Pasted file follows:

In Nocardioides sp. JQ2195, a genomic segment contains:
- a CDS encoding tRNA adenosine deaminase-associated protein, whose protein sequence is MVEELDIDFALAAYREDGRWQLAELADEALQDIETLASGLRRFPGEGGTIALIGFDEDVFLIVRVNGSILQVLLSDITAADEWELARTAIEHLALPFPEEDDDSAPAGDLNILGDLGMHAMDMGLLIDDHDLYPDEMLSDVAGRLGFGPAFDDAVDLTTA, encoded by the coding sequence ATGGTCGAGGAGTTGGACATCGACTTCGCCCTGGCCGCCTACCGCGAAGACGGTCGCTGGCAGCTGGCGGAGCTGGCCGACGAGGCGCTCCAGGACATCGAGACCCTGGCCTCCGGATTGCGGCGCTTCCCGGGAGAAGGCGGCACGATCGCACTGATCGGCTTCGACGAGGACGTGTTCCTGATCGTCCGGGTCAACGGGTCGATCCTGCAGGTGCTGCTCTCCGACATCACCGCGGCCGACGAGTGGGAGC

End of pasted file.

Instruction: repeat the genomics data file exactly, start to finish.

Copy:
In Nocardioides sp. JQ2195, a genomic segment contains:
- a CDS encoding tRNA adenosine deaminase-associated protein, whose protein sequence is MVEELDIDFALAAYREDGRWQLAELADEALQDIETLASGLRRFPGEGGTIALIGFDEDVFLIVRVNGSILQVLLSDITAADEWELARTAIEHLALPFPEEDDDSAPAGDLNILGDLGMHAMDMGLLIDDHDLYPDEMLSDVAGRLGFGPAFDDAVDLTTA, encoded by the coding sequence ATGGTCGAGGAGTTGGACATCGACTTCGCCCTGGCCGCCTACCGCGAAGACGGTCGCTGGCAGCTGGCGGAGCTGGCCGACGAGGCGCTCCAGGACATCGAGACCCTGGCCTCCGGATTGCGGCGCTTCCCGGGAGAAGGCGGCACGATCGCACTGATCGGCTTCGACGAGGACGTGTTCCTGATCGTCCGGGTCAACGGGTCGATCCTGCAGGTGCTGCTCTCCGACATCACCGCGGCCGACGAGTGGGAGC